Movies Are Made in Edit Suites

Jordan Graff

February 15, 2022

When a movie ends the credits roll with a seemingly never ending list of names. It takes a lot of people to bring a film to life, no matter how big or how small. Filmmaking is a combination of many different skill sets borrowed from other crafts, but one is unique to film.

Acting comes from centuries of theater, cinematography has its roots in painting and photography, but the process of editing was born out of filmmaking.

Introducing a cut from one shot to another transformed films from simply being moving photographs to a new way to tell stories. Editing allowed filmmakers to build complex ideas and stir up different emotions, resulting in movies as we know them today.

The technical side of editing looks much different from the days of film, but the job of the editor remains the same; create meaning from the footage. 

Whether it’s a movie, a documentary, or a commercial, the editor ends up with more footage than they have time to include. The production process often creates hundreds of hours of material for a full length movie.  Audiences would not fill theaters weekend after weekend to watch uncut footage. It’s through editing that the footage is curated and assembled in a way that gives the footage greater context and a story takes shape.

Jordan Graff blog post for MAKE/FILMS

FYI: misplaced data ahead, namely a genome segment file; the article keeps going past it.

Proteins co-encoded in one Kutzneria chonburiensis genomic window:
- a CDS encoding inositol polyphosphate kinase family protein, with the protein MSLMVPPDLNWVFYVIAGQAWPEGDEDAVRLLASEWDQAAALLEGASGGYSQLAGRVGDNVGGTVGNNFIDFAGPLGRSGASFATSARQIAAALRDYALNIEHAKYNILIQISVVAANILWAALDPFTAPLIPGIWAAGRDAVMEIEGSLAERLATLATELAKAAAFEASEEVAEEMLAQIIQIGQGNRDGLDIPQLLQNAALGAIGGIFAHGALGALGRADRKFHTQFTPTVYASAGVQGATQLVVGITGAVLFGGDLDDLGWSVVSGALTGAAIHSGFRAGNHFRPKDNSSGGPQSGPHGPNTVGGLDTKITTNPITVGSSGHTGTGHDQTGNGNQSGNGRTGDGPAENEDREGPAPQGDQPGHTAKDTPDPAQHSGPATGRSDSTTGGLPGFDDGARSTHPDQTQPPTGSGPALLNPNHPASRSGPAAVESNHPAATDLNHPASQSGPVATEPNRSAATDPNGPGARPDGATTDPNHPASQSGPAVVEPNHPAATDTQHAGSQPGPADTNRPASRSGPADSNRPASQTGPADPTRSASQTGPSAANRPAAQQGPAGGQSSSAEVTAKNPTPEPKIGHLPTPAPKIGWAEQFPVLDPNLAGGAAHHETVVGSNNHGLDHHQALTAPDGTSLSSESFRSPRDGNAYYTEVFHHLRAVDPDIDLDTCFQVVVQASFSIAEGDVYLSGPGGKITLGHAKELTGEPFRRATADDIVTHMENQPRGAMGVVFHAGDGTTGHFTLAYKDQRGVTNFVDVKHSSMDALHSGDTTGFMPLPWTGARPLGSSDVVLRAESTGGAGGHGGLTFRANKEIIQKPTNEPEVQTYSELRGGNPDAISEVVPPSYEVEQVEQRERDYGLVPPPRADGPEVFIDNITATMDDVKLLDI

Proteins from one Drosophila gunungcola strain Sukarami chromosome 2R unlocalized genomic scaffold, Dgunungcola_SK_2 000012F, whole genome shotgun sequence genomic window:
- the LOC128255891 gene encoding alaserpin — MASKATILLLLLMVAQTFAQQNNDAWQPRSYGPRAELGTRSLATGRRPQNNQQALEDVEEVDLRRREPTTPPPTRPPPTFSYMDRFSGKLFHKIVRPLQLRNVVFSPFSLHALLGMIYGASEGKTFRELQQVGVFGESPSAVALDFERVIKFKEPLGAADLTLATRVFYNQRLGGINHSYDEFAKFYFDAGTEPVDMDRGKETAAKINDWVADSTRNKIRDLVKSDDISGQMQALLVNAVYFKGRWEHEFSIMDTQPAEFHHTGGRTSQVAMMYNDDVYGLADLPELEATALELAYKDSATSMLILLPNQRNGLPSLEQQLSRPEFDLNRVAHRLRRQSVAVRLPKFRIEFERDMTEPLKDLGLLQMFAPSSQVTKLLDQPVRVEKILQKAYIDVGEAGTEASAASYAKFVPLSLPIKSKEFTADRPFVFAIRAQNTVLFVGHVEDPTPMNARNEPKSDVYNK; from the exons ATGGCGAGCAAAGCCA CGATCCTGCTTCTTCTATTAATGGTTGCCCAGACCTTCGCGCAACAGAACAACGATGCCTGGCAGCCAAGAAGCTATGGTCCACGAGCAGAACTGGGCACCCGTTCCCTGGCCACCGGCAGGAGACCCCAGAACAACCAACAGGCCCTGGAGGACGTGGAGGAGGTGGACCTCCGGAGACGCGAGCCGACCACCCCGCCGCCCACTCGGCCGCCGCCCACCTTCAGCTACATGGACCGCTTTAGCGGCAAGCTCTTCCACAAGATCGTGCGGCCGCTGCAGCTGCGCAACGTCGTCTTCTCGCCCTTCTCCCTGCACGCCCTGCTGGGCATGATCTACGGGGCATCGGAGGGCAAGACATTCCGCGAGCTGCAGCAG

Editor Jordan Graff

The value of an editor isn’t that they know what buttons to push in a piece of software, but their ability to find and extract narratives within the footage. They have the ability to choose what to reveal and when, changing the experiences and emotions of the audience. Simply by changing the shot order can create curiosity or clarity. 

The editing process is a series of creative decisions and its improbable two editors would choose the same exact path. The number of ways to cut even a simple scene is almost limitless. Knowing what paths to explore comes with practice and experience. 

Jordan Graff blog post for MAKE/FILMS
Editor Jordan Graff working on Dismantling Democracy with Director Allen Clements

For this reason there’s a great weight to not neglect the editing process. The movie tends to change between the script and production, and one last time between production and post production. Editing is the last large rewrite and the way the story is told can be fundamentally changed and any story worth telling is worth being told well. Filmmaking is a collaborative effort among many storytellers but film wouldn’t have stories to tell if not for editors.

Click here to learn more about the author who you guessed it, is an editor